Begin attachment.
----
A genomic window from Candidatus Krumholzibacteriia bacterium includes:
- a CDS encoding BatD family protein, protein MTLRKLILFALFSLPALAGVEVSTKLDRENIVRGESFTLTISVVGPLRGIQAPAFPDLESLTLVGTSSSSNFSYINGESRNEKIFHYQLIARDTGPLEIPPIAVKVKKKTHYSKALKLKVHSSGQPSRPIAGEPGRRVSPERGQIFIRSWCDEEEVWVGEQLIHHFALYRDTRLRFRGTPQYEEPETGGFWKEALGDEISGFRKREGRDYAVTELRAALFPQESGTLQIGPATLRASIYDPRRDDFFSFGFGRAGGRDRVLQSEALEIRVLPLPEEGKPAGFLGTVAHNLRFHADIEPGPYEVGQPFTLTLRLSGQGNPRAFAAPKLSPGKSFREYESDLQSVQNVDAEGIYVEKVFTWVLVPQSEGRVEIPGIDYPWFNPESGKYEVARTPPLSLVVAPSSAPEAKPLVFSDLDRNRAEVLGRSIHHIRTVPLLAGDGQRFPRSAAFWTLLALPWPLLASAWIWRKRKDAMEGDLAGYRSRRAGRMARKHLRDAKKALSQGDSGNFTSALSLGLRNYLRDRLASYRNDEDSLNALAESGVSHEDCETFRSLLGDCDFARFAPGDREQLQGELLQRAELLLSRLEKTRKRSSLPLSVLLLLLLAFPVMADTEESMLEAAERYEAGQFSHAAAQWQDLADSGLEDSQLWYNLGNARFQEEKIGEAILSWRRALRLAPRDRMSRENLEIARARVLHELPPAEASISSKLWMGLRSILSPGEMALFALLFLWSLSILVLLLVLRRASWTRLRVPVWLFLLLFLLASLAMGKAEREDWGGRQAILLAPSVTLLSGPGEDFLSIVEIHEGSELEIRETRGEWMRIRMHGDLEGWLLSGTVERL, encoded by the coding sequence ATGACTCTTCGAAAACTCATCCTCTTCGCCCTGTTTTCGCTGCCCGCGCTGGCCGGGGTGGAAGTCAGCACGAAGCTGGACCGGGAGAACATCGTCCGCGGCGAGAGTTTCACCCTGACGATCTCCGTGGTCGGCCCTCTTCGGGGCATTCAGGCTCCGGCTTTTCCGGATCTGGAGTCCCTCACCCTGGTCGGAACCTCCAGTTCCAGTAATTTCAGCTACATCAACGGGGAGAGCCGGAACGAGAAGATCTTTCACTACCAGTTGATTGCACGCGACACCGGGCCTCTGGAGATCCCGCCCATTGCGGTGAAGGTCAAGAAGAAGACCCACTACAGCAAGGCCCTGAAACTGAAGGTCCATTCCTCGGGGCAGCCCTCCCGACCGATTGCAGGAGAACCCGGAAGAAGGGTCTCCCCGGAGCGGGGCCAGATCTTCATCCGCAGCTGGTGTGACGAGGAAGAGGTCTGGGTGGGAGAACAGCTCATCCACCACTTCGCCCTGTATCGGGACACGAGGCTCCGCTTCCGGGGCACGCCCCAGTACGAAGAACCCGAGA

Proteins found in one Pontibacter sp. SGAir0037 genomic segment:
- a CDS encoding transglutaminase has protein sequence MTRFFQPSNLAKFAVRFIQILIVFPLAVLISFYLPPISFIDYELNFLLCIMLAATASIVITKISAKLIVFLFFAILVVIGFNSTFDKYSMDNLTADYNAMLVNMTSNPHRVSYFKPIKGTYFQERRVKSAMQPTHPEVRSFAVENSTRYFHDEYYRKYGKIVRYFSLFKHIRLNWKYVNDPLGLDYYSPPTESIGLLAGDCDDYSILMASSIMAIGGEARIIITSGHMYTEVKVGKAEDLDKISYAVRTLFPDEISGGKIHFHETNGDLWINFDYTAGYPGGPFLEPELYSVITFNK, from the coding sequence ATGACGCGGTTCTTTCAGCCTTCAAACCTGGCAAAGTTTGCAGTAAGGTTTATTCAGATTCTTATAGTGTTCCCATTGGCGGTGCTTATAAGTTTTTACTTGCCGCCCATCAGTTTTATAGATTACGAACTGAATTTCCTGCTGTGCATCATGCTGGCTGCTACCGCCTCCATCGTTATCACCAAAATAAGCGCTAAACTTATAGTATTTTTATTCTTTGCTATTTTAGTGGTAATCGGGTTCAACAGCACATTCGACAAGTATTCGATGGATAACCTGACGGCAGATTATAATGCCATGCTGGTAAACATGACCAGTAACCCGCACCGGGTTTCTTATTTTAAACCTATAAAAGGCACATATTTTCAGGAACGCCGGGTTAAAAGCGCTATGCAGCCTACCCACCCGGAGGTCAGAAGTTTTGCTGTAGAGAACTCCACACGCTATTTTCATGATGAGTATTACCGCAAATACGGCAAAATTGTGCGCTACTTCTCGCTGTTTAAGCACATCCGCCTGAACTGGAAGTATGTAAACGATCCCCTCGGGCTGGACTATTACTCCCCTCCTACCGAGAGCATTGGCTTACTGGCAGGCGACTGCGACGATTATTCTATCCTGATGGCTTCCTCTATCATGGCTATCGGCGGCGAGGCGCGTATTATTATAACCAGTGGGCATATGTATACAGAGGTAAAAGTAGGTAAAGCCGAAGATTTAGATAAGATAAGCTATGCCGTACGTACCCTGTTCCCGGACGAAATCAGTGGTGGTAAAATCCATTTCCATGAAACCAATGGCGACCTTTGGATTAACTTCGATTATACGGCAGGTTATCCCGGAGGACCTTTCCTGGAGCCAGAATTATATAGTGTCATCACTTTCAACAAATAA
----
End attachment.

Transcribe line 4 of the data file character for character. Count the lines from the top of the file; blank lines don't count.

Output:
- a CDS encoding transglutaminase has protein sequence MTRFFQPSNLAKFAVRFIQILIVFPLAVLISFYLPPISFIDYELNFLLCIMLAATASIVITKISAKLIVFLFFAILVVIGFNSTFDKYSMDNLTADYNAMLVNMTSNPHRVSYFKPIKGTYFQERRVKSAMQPTHPEVRSFAVENSTRYFHDEYYRKYGKIVRYFSLFKHIRLNWKYVNDPLGLDYYSPPTESIGLLAGDCDDYSILMASSIMAIGGEARIIITSGHMYTEVKVGKAEDLDKISYAVRTLFPDEISGGKIHFHETNGDLWINFDYTAGYPGGPFLEPELYSVITFNK, from the coding sequence ATGACGCGGTTCTTTCAGCCTTCAAACCTGGCAAAGTTTGCAGTAAGGTTTATTCAGATTCTTATAGTGTTCCCATTGGCGGTGCTTATAAGTTTTTACTTGCCGCCCATCAGTTTTATAGATTACGAACTGAATTTCCTGCTGTGCATCATGCTGGCTGCTACCGCCTCCATCGTTATCACCAAAATAAGCGCTAAACTTATAGTATTTTTATTCTTTGCTATTTTAGTGGTAATCGGGTTCAACAGCACATTCGACAAGTATTCGATGGATAACCTGACGGCAGATTATAATGCCATGCTGGTAAACATGACCAGTAACCCGCACCGGGTTTCTTATTTTAAACCTATAAAAGGCACATATTTTCAGGAACGCCGGGTTAAAAGCGCTATGCAGCCTACCCACCCGGAGGTCAGAAGTTTTGCTGTAGAGAACTCCACACGCTATTTTCATGATGAGTATTACCGCAAATACGGCAAAATTGTGCGCTACTTCTCGCTGTTTAAGCACATCCGCCTGAACTGGAAGTATGTAAACGATCCCCTCGGGCTGGACTATTACTCCCCTCCTACCGAGAGCATTGGCTTACTGGCAGGCGACTGCGACGATTATTCTATCCTGATGGCTTCCTCTATCATGGCTATCGGCGGCGAGGCGCGTATTATTATAACCAGTGGGCATATGTATACAGAGGTAAAAGTAGGTAAAGCCGAAGATTTAGATAAGATAAGCTATGCCGTACGTACCCTGTTCCCGGACGAAATCAGTGGTGGTAAAATCCATTTCCATGAAACCAATGGCGACCTTTGGATTAACTTCGATTATACGGCAGGTTATCCCGGAGGACCTTTCCTGGAGCCAGAATTATATAGTGTCATCACTTTCAACAAATAA